In Iraq, everything started going downhill again after Maliki was allowed to stay in power despite losing the election

Often described as “the most influential Brit in Iraq,” Emma Sky arrived there in 2003 after having been an opponent of the war.

Tim Lewis: The title of your book – The Unravelling: High Hopes and Missed Opportunities in Iraq – makes it clear you view the west’s involvement in the country since 2003 as a grand failure but also a preventable one. What were the biggest mistakes?

Emma Sky: There have been a series. The whole experience of Iraq is a rollercoaster and those who didn’t watch it closely just assumed it was going to be disastrous because of the way we went in. But there was that period in the middle – the surge from 2007 to 2009 – when those of us who spent a long time there, we saw things really improving. By 2009, we thought – and the Iraqis thought – that the country was going in the right direction. The big mistake of the Obama administration was in 2010, after a good election, not helping to broker the formation of the government and deciding to keep Nouri al-Maliki in power despite him having lost the election. Everything from then started to go downhill again and it’s heartbreaking to see what’s happening now.

It could have been very different?

Maliki went after all his rivals, pushing them out, and things just started to unravel. So watching that you think, over 150,000 Iraqis lost their lives, almost 200 British soldiers, 4,500 American military. After that sacrifice, we hoped to leave Iraq in a better place. So it’s awful to watch it now.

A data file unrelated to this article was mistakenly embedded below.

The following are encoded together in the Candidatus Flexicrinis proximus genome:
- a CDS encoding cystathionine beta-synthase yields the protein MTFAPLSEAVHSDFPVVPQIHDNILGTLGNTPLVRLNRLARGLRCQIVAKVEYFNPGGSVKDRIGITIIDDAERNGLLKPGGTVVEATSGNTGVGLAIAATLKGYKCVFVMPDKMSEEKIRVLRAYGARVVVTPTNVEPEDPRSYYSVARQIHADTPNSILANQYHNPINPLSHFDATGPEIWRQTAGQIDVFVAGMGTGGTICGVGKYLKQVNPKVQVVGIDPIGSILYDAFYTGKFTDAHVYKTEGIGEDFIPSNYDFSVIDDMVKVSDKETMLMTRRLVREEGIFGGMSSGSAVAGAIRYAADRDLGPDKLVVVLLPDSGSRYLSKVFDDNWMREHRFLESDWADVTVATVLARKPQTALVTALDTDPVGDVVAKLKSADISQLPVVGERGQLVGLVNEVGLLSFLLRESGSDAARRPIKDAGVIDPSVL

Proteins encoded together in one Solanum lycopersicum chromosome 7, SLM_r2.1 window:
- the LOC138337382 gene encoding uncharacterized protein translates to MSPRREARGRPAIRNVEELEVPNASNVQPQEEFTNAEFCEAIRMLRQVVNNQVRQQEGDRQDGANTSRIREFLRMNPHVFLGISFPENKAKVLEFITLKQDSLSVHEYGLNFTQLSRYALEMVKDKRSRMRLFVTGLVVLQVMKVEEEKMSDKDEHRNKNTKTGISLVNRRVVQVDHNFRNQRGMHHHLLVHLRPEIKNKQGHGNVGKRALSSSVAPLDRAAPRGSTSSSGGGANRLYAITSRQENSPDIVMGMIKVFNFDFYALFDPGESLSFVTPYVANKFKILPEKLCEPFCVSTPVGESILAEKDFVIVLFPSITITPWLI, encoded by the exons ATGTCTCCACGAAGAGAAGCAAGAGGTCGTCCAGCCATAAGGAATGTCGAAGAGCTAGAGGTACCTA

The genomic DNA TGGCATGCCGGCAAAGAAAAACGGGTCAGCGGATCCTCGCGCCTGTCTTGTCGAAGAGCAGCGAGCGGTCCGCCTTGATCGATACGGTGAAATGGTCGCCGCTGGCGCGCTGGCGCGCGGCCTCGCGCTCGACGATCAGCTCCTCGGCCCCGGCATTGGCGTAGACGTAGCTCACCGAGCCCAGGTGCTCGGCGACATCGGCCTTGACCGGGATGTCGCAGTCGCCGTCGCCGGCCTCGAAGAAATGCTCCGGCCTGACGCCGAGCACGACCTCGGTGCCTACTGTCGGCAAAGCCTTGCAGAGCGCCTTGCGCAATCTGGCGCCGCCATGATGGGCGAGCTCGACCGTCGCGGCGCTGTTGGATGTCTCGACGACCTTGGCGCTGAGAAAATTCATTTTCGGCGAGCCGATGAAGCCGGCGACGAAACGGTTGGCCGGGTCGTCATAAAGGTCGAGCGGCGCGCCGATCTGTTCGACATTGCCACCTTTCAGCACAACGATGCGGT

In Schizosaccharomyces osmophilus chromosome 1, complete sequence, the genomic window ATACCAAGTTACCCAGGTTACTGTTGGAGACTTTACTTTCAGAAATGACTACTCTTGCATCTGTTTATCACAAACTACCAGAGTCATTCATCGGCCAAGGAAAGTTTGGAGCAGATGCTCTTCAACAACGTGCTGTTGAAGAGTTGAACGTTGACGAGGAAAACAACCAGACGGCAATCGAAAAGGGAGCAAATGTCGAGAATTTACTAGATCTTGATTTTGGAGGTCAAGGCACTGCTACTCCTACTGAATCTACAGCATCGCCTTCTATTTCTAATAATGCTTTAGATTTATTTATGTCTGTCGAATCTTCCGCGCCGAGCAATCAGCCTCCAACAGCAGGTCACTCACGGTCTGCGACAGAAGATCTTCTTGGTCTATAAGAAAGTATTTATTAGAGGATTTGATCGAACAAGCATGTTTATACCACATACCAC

Although a British civilian, you were the political adviser to the US general Ray Odierno from 2007 to 2010 – you’ve been described as “the most influential Brit in Iraq” for almost a decade. Is that how you felt?

When you are working so hard, you don’t sit there thinking, oh, look at me, I’m so important. But in the role I had, I felt I was able to influence the general. He valued the different perspective that I brought. Full credit to him, because they always tell you that you must surround yourself with people who are different to you, but people never do. General Odierno told me he wanted somebody to tell him when he was making mistakes. So I thought, Oooh [rubs hands together], what a great job! Nobody ever asks you to tell them when they’re screwing up.

When you told the Iraq inquiry – also known as the Chilcot inquiry – how you ended up in Iraq, they scarcely believed you. Can you explain?

Well, I was working for the British Council and I volunteered to go to Iraq in 2003. The British government said it would be for three months, before we handed the country back to the Iraqis. I was against the war and I thought this would be penance: I can go and apologise to everybody and help them rebuild. I’d spent a decade working Israel-Palestine, so I’d got experience in conflict mediation and institution development, and I thought I’d be useful. I didn’t know what my job was going to be, but when I arrived in Kirkuk, I was told: “Great! You are now the governor coordinator, you are in charge of the province.” It was a slightly embarrassing position to be put in. [Continue reading…]

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